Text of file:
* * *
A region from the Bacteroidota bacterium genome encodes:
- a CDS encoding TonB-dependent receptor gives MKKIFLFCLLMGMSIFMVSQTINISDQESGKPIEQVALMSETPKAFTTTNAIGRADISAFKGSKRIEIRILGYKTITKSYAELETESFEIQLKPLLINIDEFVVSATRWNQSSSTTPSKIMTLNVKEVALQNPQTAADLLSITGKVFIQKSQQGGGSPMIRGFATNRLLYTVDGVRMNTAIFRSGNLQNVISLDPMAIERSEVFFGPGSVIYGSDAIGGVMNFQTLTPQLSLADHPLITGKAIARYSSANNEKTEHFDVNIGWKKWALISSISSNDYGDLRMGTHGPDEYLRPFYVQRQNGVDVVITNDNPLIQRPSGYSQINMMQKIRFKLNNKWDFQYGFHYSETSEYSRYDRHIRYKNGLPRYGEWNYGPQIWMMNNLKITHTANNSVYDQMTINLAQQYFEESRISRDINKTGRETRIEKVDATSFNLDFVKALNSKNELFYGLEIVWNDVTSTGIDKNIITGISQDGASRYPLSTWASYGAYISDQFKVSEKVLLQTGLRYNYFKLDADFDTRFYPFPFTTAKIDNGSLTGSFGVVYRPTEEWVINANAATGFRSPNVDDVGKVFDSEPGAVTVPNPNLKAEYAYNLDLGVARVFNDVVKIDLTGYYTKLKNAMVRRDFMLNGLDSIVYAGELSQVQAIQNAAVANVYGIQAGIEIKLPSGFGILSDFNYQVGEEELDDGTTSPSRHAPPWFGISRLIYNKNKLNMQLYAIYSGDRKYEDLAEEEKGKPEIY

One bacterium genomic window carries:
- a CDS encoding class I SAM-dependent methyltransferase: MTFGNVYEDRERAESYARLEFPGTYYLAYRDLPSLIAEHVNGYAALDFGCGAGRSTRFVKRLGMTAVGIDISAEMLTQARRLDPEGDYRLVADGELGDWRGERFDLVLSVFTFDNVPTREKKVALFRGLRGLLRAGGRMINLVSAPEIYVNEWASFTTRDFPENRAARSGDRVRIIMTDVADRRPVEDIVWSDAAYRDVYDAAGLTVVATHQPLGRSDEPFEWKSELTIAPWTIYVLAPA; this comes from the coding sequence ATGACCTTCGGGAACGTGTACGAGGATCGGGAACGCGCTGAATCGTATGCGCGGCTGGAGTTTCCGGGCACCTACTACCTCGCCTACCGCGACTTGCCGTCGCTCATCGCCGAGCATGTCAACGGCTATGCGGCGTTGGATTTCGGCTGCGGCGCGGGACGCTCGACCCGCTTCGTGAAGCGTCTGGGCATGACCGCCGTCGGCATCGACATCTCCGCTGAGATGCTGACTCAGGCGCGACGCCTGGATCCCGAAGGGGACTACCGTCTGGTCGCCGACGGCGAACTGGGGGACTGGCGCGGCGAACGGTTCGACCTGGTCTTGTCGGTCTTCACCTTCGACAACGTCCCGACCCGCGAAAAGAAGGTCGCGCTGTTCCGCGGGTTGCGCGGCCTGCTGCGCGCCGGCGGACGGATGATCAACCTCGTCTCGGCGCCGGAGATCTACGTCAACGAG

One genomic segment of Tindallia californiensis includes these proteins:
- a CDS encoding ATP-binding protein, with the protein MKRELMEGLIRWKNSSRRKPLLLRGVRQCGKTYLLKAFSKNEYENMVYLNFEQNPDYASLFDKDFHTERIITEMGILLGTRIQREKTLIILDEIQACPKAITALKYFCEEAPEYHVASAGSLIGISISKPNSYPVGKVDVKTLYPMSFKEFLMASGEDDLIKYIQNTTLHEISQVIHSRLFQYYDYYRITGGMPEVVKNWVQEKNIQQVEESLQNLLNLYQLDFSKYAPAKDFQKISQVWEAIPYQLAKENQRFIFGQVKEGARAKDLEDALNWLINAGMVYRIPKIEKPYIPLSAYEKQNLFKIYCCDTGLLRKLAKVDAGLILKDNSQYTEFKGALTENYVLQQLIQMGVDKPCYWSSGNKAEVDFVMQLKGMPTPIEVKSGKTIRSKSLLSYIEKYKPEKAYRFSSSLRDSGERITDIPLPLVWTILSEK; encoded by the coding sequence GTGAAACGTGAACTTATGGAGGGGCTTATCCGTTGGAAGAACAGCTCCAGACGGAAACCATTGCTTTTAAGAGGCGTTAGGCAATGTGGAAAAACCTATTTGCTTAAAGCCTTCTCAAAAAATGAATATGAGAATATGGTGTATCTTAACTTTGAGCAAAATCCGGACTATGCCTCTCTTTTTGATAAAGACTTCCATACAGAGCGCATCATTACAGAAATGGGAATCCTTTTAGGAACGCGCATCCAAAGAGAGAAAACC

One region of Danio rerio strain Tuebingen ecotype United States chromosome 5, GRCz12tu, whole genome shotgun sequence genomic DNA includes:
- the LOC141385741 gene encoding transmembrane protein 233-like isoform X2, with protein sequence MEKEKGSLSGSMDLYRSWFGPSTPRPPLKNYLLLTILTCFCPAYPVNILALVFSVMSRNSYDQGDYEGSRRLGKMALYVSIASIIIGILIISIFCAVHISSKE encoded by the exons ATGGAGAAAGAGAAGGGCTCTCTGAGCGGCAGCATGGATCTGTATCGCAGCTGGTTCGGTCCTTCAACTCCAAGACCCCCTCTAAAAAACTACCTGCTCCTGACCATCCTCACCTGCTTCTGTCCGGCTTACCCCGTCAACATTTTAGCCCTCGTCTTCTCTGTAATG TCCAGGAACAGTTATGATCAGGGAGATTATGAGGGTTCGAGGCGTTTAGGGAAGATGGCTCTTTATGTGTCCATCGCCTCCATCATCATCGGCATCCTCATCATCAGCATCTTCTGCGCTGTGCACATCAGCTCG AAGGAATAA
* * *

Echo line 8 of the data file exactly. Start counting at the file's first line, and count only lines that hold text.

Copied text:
- the LOC141385741 gene encoding transmembrane protein 233-like isoform X2, with protein sequence MEKEKGSLSGSMDLYRSWFGPSTPRPPLKNYLLLTILTCFCPAYPVNILALVFSVMSRNSYDQGDYEGSRRLGKMALYVSIASIIIGILIISIFCAVHISSKE encoded by the exons ATGGAGAAAGAGAAGGGCTCTCTGAGCGGCAGCATGGATCTGTATCGCAGCTGGTTCGGTCCTTCAACTCCAAGACCCCCTCTAAAAAACTACCTGCTCCTGACCATCCTCACCTGCTTCTGTCCGGCTTACCCCGTCAACATTTTAGCCCTCGTCTTCTCTGTAATG TCCAGGAACAGTTATGATCAGGGAGATTATGAGGGTTCGAGGCGTTTAGGGAAGATGGCTCTTTATGTGTCCATCGCCTCCATCATCATCGGCATCCTCATCATCAGCATCTTCTGCGCTGTGCACATCAGCTCG AAGGAATAA